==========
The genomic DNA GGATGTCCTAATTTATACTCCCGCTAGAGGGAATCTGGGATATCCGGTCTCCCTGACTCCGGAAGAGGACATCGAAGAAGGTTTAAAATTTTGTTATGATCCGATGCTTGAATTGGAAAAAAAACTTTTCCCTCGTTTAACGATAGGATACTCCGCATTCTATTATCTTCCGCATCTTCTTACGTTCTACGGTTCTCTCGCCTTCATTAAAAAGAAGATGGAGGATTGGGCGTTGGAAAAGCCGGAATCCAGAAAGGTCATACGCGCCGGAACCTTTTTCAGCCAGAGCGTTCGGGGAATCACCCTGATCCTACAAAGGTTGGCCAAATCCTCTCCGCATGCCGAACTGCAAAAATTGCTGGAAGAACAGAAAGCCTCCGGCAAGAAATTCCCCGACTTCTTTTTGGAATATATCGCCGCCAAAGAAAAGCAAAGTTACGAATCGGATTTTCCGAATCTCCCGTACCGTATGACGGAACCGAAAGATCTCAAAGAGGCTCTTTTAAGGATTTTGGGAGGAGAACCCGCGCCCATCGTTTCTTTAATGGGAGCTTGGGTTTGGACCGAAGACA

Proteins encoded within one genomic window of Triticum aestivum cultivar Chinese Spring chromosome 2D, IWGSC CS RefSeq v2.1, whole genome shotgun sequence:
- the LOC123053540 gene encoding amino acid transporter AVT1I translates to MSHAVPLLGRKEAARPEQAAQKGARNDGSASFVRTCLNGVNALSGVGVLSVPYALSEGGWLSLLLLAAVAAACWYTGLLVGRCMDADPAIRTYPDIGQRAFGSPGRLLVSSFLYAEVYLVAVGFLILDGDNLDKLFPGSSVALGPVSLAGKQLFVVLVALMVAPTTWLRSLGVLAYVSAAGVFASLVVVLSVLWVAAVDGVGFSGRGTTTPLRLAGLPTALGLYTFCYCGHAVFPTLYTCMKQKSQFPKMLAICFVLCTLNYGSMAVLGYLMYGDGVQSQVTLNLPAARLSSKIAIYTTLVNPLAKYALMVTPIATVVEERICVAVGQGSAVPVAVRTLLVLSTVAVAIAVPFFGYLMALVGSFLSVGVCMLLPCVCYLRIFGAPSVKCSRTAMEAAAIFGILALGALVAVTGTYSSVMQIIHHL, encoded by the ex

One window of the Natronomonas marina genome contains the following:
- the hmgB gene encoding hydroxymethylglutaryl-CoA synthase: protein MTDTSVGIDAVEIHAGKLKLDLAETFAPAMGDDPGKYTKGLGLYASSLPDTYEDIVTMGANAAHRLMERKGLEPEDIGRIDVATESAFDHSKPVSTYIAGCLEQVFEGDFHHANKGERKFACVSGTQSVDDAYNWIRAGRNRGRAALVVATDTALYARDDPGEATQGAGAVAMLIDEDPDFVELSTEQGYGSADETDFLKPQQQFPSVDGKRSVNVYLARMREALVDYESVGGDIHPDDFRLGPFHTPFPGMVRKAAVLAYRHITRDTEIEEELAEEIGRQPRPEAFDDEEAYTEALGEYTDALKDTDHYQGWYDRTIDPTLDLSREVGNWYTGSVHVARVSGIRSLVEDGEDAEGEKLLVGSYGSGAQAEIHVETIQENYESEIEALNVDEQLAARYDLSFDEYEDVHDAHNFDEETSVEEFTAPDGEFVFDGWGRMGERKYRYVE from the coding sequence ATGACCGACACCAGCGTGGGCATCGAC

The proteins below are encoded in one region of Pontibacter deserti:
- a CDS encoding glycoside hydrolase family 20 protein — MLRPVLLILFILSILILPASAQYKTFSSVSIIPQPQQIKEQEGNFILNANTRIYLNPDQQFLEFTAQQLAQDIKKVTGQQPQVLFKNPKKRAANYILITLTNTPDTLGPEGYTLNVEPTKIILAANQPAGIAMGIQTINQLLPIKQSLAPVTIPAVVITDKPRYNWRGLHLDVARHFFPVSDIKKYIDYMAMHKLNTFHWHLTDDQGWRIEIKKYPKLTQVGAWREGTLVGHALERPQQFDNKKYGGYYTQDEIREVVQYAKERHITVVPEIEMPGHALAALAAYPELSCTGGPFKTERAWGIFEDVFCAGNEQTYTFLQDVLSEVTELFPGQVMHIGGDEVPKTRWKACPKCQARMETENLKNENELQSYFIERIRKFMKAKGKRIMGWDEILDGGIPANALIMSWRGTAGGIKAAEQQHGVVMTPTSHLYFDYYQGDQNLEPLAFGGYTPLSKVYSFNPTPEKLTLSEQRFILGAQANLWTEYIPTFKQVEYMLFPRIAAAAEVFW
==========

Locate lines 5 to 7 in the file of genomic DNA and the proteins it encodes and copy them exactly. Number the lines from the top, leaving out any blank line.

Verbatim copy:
- the hmgB gene encoding hydroxymethylglutaryl-CoA synthase: protein MTDTSVGIDAVEIHAGKLKLDLAETFAPAMGDDPGKYTKGLGLYASSLPDTYEDIVTMGANAAHRLMERKGLEPEDIGRIDVATESAFDHSKPVSTYIAGCLEQVFEGDFHHANKGERKFACVSGTQSVDDAYNWIRAGRNRGRAALVVATDTALYARDDPGEATQGAGAVAMLIDEDPDFVELSTEQGYGSADETDFLKPQQQFPSVDGKRSVNVYLARMREALVDYESVGGDIHPDDFRLGPFHTPFPGMVRKAAVLAYRHITRDTEIEEELAEEIGRQPRPEAFDDEEAYTEALGEYTDALKDTDHYQGWYDRTIDPTLDLSREVGNWYTGSVHVARVSGIRSLVEDGEDAEGEKLLVGSYGSGAQAEIHVETIQENYESEIEALNVDEQLAARYDLSFDEYEDVHDAHNFDEETSVEEFTAPDGEFVFDGWGRMGERKYRYVE from the coding sequence ATGACCGACACCAGCGTGGGCATCGAC

The proteins below are encoded in one region of Pontibacter deserti:
- a CDS encoding glycoside hydrolase family 20 protein — MLRPVLLILFILSILILPASAQYKTFSSVSIIPQPQQIKEQEGNFILNANTRIYLNPDQQFLEFTAQQLAQDIKKVTGQQPQVLFKNPKKRAANYILITLTNTPDTLGPEGYTLNVEPTKIILAANQPAGIAMGIQTINQLLPIKQSLAPVTIPAVVITDKPRYNWRGLHLDVARHFFPVSDIKKYIDYMAMHKLNTFHWHLTDDQGWRIEIKKYPKLTQVGAWREGTLVGHALERPQQFDNKKYGGYYTQDEIREVVQYAKERHITVVPEIEMPGHALAALAAYPELSCTGGPFKTERAWGIFEDVFCAGNEQTYTFLQDVLSEVTELFPGQVMHIGGDEVPKTRWKACPKCQARMETENLKNENELQSYFIERIRKFMKAKGKRIMGWDEILDGGIPANALIMSWRGTAGGIKAAEQQHGVVMTPTSHLYFDYYQGDQNLEPLAFGGYTPLSKVYSFNPTPEKLTLSEQRFILGAQANLWTEYIPTFKQVEYMLFPRIAAAAEVFW